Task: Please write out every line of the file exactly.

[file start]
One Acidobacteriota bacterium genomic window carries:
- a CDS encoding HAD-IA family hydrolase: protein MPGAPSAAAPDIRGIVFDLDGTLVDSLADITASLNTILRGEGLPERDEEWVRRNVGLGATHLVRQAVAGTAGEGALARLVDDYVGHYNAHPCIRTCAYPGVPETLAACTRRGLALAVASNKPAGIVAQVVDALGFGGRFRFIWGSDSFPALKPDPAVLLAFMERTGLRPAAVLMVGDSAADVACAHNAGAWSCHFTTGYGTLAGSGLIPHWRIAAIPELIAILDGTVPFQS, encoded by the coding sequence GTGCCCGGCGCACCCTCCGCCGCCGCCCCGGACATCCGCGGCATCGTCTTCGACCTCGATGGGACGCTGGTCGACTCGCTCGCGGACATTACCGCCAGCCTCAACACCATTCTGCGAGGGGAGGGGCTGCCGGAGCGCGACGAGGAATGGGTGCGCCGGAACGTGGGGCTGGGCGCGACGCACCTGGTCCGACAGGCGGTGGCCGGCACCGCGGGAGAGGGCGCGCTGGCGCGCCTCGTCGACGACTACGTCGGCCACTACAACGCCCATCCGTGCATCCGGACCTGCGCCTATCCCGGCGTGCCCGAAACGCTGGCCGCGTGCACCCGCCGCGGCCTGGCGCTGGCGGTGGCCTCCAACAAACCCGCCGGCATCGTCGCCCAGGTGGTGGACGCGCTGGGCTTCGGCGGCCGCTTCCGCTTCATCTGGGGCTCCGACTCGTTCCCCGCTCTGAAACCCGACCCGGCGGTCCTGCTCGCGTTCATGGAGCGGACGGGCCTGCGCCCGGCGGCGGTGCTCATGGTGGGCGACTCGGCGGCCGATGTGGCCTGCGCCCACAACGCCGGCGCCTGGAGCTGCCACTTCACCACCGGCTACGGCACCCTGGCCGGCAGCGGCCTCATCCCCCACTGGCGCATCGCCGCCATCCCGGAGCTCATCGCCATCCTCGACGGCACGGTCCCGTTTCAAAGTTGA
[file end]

One Acidobacteriota bacterium genomic window carries:
- a CDS encoding HAD-IA family hydrolase: protein MPGAPSAAAPDIRGIVFDLDGTLVDSLADITASLNTILRGEGLPERDEEWVRRNVGLGATHLVRQAVAGTAGEGALARLVDDYVGHYNAHPCIRTCAYPGVPETLAACTRRGLALAVASNKPAGIVAQVVDALGFGGRFRFIWGSDSFPALKPDPAVLLAFMERTGLRPAAVLMVGDSAADVACAHNAGAWSCHFTTGYGTLAGSGLIPHWRIAAIPELIAILDGTVPFQS, encoded by the coding sequence GTGCCCGGCGCACCCTCCGCCGCCGCCCCGGACATCCGCGGCATCGTCTTCGACCTCGATGGGACGCTGGTCGACTCGCTCGCGGACATTACCGCCAGCCTCAACACCATTCTGCGAGGGGAGGGGCTGCCGGAGCGCGACGAGGAATGGGTGCGCCGGAACGTGGGGCTGGGCGCGACGCACCTGGTCCGACAGGCGGTGGCCGGCACCGCGGGAGAGGGCGCGCTGGCGCGCCTCGTCGACGACTACGTCGGCCACTACAACGCCCATCCGTGCATCCGGACCTGCGCCTATCCCGGCGTGCCCGAAACGCTGGCCGCGTGCACCCGCCGCGGCCTGGCGCTGGCGGTGGCCTCCAACAAACCCGCCGGCATCGTCGCCCAGGTGGTGGACGCGCTGGGCTTCGGCGGCCGCTTCCGCTTCATCTGGGGCTCCGACTCGTTCCCCGCTCTGAAACCCGACCCGGCGGTCCTGCTCGCGTTCATGGAGCGGACGGGCCTGCGCCCGGCGGCGGTGCTCATGGTGGGCGACTCGGCGGCCGATGTGGCCTGCGCCCACAACGCCGGCGCCTGGAGCTGCCACTTCACCACCGGCTACGGCACCCTGGCCGGCAGCGGCCTCATCCCCCACTGGCGCATCGCCGCCATCCCGGAGCTCATCGCCATCCTCGACGGCACGGTCCCGTTTCAAAGTTGA